MA, International Design & Communication Management, University of Warwick (2011)
BA, Communication (Cum Laude) (Print Media), Daystar University, Kenya (2010)
Dip, Communication, Daystar University, Kenya (2007)
Contact: Media & Communication Department,
University of Leicester,
Bankfield House, 132 New Walk,
Leicester LE2 7JA
Facebook for Development? An ethnographic study of the relationship between the youth and new media in Kibera, Kenya
Brief of PhD
Year of study:
2004: Master of Arts - Culture, Communication and Media Studies
Institution: University of KwaZulu-Natal, Durban, South Africa
2003: Bachelor of Arts (Honours) - Culture, Communication and Media Studies
Institution: University of Natal, Durban, South Africa
1999: Bachelor of Education (Humanities)
Institution: University of Malawi (Chancellor College)
Community Radio as a Catalyst of Development and Social Change: A Case study of Community Radio Stations in Malawi
Brief Overview of the Thesis
The research investigates how community radio catalyses development and social change in the community. Using case studies of Nkhotakota and Mzimba Community Radio stations in Malawi, the research investigates this issue at two levels; firstly since community development involves the empowering of local people through the provision of information and skills, the research investigates how programming of local development news or information to the community empowers listeners to become knowledgeable. Empowered with practical knowledge local people are able to bring about positive behaviour change in their lives and change in the community in general. Behaviour change is achieved as a direct result of the development news transmitted through the radio which equips them with practical information and skills to enable them tackle developmental challenges faced in their lives and in the community. Community radio helps local people to examine and identify problems in their environment such as health and sanitation, education, agriculture, human rights, HIV/AIDS etc, and provides solutions of dealing with those problems at the local level.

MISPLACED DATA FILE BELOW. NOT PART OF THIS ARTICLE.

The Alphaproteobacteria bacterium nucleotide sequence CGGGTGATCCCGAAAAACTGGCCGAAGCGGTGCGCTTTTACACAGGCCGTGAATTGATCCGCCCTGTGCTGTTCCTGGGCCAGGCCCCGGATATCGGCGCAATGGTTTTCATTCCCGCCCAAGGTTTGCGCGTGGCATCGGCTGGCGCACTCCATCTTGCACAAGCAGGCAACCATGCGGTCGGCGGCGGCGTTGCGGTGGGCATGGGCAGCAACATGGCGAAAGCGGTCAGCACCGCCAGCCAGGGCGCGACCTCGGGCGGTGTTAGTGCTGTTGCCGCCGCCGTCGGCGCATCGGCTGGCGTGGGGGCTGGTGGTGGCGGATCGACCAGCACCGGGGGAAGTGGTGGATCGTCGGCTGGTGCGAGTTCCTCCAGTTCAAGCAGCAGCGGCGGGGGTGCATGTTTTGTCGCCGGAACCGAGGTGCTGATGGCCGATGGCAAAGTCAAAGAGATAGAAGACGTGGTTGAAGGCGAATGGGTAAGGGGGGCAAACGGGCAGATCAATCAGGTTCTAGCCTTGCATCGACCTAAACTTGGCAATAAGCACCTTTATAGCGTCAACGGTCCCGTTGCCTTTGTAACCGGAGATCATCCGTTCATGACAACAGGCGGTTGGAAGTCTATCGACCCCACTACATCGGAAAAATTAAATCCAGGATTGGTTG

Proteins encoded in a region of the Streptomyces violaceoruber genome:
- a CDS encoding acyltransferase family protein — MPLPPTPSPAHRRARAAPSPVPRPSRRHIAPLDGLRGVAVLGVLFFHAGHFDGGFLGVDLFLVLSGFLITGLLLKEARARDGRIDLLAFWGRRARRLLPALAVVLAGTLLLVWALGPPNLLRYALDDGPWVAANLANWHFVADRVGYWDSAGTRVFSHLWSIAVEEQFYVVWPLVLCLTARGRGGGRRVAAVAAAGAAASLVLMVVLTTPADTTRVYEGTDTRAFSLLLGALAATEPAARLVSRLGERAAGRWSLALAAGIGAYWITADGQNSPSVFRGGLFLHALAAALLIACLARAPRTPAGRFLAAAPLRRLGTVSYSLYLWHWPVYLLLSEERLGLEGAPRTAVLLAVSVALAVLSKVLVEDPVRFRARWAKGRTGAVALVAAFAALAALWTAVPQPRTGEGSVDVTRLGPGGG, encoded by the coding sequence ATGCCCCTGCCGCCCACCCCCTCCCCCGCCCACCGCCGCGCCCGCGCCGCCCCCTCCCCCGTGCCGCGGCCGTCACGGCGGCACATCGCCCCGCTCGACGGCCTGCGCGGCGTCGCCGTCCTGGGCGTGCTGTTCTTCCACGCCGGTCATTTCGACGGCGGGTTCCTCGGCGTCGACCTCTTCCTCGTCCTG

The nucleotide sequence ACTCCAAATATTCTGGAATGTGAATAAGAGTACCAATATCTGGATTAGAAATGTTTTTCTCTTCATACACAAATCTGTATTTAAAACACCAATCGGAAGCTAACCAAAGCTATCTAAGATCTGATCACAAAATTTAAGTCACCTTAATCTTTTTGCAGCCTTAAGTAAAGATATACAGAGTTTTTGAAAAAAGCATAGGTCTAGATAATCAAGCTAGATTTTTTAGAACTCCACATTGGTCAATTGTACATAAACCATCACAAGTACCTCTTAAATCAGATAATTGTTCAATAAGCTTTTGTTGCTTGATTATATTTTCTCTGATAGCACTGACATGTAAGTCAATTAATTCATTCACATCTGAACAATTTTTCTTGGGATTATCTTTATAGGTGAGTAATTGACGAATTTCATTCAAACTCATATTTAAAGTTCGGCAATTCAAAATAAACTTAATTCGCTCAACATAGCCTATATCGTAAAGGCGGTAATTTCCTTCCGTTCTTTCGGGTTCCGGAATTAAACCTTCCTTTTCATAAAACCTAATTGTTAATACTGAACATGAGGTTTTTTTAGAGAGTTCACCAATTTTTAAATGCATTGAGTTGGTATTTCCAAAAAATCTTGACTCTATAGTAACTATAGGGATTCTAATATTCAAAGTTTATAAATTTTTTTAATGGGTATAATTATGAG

Secondly the research examines how participation in the media encourages or facilitates participation in decision-making about issues that affect people in the community. Participatory programmes encourage democratic participation in social issues or public life, give voice to the voiceless, and empower marginalized people to represent themselves. This results in collective identification of community problems and finding solutions to those problems. When ordinary people take power onto themselves, they create a different kind of power structure which propels them to approach development from the bottom to the top. This is in line with the participatory communication theory which promotes the reduction of the gap between media producers and receivers, between development agents and recipients. This, however, does not mean the annihilation of power by the development agents or media professionals, instead the research suggests an integral approach to community development or partnership. In other words both top-down and bottom-up approaches are needed if meaningful development and local people’s empowerment is to be achieved. Community radio, therefore, makes listeners become active participants in the process that aims to change their marginalized situation and provides a space where the role of information and the role of participation in development are contested.